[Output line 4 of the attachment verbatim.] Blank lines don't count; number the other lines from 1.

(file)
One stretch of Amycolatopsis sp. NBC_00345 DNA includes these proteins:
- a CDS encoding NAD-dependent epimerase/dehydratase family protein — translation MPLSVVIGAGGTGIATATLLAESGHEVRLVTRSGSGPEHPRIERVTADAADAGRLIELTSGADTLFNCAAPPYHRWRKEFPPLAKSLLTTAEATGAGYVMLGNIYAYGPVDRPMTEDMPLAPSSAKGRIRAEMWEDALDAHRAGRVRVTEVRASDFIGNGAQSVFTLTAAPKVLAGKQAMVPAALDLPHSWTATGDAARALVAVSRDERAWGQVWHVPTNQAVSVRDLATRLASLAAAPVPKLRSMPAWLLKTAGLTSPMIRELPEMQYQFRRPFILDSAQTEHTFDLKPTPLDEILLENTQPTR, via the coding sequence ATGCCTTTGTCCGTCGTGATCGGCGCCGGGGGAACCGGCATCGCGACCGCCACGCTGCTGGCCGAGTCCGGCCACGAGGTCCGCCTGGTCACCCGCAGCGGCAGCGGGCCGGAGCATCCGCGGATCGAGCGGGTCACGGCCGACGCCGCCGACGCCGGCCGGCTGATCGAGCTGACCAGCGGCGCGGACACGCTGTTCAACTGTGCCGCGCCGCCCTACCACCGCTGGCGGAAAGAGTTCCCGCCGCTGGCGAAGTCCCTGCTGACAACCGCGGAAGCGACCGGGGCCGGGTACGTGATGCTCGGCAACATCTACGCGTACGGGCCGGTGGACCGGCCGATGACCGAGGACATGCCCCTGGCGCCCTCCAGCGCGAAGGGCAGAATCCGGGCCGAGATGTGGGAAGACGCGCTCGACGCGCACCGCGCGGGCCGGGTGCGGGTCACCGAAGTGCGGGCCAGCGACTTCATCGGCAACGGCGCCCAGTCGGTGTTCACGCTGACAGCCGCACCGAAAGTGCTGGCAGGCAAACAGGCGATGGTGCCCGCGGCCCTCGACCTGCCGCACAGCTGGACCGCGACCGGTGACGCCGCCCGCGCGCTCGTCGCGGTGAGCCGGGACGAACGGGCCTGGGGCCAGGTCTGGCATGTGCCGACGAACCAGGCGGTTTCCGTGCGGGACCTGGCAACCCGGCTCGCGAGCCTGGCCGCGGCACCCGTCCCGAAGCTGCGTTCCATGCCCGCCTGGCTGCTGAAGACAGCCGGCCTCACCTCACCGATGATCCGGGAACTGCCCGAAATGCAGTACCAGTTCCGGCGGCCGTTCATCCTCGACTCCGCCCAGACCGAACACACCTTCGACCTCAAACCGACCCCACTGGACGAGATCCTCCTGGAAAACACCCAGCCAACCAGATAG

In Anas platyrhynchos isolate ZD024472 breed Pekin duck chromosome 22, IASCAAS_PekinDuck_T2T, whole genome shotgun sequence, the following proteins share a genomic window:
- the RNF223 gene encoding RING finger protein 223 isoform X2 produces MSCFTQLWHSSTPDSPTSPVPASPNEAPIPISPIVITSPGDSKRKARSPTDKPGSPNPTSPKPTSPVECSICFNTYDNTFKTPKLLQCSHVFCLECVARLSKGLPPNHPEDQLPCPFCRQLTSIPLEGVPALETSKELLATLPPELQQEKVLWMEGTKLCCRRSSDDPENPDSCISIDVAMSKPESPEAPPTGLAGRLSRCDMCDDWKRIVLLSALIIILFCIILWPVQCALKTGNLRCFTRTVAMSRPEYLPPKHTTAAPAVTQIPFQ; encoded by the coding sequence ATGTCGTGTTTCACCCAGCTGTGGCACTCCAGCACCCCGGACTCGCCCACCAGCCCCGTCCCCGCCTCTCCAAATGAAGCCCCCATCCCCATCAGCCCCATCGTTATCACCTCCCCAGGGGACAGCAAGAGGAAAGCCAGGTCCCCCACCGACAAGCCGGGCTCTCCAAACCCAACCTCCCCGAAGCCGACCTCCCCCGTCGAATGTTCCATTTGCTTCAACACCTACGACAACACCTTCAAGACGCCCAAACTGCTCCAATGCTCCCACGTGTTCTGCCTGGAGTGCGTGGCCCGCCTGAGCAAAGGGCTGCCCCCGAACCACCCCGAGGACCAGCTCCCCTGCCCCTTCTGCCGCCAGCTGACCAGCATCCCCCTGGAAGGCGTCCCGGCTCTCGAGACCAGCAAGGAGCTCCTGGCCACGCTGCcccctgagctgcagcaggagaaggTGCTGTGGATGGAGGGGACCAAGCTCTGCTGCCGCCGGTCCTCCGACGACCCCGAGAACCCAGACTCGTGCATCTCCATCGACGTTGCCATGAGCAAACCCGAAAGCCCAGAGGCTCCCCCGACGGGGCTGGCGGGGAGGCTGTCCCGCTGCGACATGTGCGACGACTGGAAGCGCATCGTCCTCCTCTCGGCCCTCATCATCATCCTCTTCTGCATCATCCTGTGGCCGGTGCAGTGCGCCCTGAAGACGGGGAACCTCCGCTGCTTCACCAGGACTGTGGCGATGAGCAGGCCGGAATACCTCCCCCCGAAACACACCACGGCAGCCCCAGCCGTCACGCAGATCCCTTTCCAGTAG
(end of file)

- the RNF223 gene encoding RING finger protein 223 isoform X2 produces MSCFTQLWHSSTPDSPTSPVPASPNEAPIPISPIVITSPGDSKRKARSPTDKPGSPNPTSPKPTSPVECSICFNTYDNTFKTPKLLQCSHVFCLECVARLSKGLPPNHPEDQLPCPFCRQLTSIPLEGVPALETSKELLATLPPELQQEKVLWMEGTKLCCRRSSDDPENPDSCISIDVAMSKPESPEAPPTGLAGRLSRCDMCDDWKRIVLLSALIIILFCIILWPVQCALKTGNLRCFTRTVAMSRPEYLPPKHTTAAPAVTQIPFQ; encoded by the coding sequence ATGTCGTGTTTCACCCAGCTGTGGCACTCCAGCACCCCGGACTCGCCCACCAGCCCCGTCCCCGCCTCTCCAAATGAAGCCCCCATCCCCATCAGCCCCATCGTTATCACCTCCCCAGGGGACAGCAAGAGGAAAGCCAGGTCCCCCACCGACAAGCCGGGCTCTCCAAACCCAACCTCCCCGAAGCCGACCTCCCCCGTCGAATGTTCCATTTGCTTCAACACCTACGACAACACCTTCAAGACGCCCAAACTGCTCCAATGCTCCCACGTGTTCTGCCTGGAGTGCGTGGCCCGCCTGAGCAAAGGGCTGCCCCCGAACCACCCCGAGGACCAGCTCCCCTGCCCCTTCTGCCGCCAGCTGACCAGCATCCCCCTGGAAGGCGTCCCGGCTCTCGAGACCAGCAAGGAGCTCCTGGCCACGCTGCcccctgagctgcagcaggagaaggTGCTGTGGATGGAGGGGACCAAGCTCTGCTGCCGCCGGTCCTCCGACGACCCCGAGAACCCAGACTCGTGCATCTCCATCGACGTTGCCATGAGCAAACCCGAAAGCCCAGAGGCTCCCCCGACGGGGCTGGCGGGGAGGCTGTCCCGCTGCGACATGTGCGACGACTGGAAGCGCATCGTCCTCCTCTCGGCCCTCATCATCATCCTCTTCTGCATCATCCTGTGGCCGGTGCAGTGCGCCCTGAAGACGGGGAACCTCCGCTGCTTCACCAGGACTGTGGCGATGAGCAGGCCGGAATACCTCCCCCCGAAACACACCACGGCAGCCCCAGCCGTCACGCAGATCCCTTTCCAGTAG